A 69-year-old Seattle woman was facing a deadly brain-eating amoeba which has now been linked to her improper use of a neti pot. Dr. Charles Cobbs, a neurosurgeon at Seattle's Swedish Medical Center, carried out a brain surgery like no other in order to save the woman's life. "It's something I've actually never seen before ... pathologists couldn't really determine what it was because the tissue had been pretty much destroyed."
Cobbs first operated on the woman last January after he originally diagnosed her with having a brain tumor, but after opening her up, he saw that the damage was so severe he even sent a portion of her brain to a lab for testing. When the results came back, Cobbs discovered the horrifying truth, a brain-eating amoeba had literally been eating her alive brain first.
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Now that the real culprit of the patient's symptoms has been identified, Cobbs says he believes it was due to the improper use of a neti pot. The neti pot is shaped like a teapot with a large spout to help rinse out the nasal cavity. Cobbs says she used tap water instead of boiling the water first or using purified water.
The rare infection is called Balamuthia mandrillaris which is a free-living amoeba found in soil and fresh water. It usually is harmless to humans but this was not the case for the patient in Seattle. Cobbs reported the case to a recent edition of the International Journal of Infectious Diseases. The report describes the Balamuthia mandrillaris as being discovered in 1986 in an autopsy of the brain of a mandrill monkey.
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The report also claims that there have only been about 200 cases of human infection recorded worldwide with at least 70 of those cases in the U.S. The fatality rate for Balamuthia mandrillaris infection is near 100 percent.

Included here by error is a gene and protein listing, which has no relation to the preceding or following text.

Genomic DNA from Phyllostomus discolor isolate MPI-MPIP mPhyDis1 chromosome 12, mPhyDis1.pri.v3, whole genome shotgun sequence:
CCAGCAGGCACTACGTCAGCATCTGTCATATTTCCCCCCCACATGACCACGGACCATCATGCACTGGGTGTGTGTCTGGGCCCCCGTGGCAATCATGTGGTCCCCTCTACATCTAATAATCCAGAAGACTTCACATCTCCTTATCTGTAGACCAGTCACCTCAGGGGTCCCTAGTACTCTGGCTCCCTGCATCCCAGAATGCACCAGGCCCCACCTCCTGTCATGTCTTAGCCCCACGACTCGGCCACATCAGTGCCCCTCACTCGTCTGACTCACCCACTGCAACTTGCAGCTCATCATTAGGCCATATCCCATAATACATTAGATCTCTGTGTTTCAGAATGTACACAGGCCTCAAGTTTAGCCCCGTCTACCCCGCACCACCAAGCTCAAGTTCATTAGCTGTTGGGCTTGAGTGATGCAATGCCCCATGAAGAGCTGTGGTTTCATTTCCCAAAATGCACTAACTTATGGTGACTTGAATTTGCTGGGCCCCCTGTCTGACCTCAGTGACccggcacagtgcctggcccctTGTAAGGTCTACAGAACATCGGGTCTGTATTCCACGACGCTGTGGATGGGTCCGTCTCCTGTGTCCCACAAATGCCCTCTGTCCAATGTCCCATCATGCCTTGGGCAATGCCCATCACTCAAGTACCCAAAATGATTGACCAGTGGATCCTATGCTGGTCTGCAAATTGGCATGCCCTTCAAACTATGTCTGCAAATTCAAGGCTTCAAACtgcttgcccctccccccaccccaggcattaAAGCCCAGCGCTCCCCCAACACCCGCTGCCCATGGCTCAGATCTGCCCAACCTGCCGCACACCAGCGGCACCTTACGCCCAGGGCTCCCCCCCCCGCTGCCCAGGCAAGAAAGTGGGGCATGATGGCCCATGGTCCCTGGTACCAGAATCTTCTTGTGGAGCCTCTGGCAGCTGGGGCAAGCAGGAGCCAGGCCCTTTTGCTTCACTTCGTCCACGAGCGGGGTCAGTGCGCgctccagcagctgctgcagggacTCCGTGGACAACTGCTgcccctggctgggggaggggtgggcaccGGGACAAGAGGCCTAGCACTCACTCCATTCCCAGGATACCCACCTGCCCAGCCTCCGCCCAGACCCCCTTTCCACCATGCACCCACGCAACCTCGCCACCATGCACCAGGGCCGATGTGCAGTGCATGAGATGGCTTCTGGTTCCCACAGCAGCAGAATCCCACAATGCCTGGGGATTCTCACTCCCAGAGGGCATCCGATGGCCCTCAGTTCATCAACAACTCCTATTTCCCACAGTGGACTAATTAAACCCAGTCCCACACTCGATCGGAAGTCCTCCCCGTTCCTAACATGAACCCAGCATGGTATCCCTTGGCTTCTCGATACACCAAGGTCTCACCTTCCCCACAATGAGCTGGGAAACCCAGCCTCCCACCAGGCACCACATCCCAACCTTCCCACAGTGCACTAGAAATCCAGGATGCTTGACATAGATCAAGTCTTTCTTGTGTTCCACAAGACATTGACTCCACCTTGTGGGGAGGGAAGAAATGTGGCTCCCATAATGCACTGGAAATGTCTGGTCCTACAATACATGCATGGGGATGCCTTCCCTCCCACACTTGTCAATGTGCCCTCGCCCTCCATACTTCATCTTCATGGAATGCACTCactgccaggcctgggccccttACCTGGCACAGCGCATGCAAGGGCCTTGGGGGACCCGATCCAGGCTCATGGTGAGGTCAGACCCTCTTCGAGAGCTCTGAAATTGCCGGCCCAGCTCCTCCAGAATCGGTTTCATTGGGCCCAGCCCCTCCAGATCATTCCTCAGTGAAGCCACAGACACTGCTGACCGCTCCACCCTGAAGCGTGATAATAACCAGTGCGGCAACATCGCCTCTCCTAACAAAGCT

"If you directly ... injected (it) into your nasal passageways, if there's enough of it, it could, you know, set up an infection," Cobbs explained. "I suspect it was in her nasal passages and skin in the nose, and, after a while, enough of it was around that it got into the bloodstream and probably went to the brain."
The paper describes the infection's first symptom as being a lesion on the woman's nose which doctors treated for about a year thinking it was a common skin condition known as rosacea. Cobbs added that the rarity of the amoeba made it very difficult to diagnose.
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Eventually, the patient had a stroke which then prompted doctors to perform a CT scan but even the new diagnosis of a brain tumor was wrong. The amoeba infection wasn't discovered until she underwent the surgery and her brain was literally being eaten away. Sadly, the woman died within a month of the true diagnosis.
Cobbs tells those who use a nasal rinse to wash their containers properly. "I suspect it was probably a container that had been sitting around ... an amoeba could set up shop in there and then the tap water had been maybe sitting around and maybe it just grew in that," he said. Neti pots can be a good way for those with flu symptoms or sinus issues to get relief but only if used properly and with clean water.
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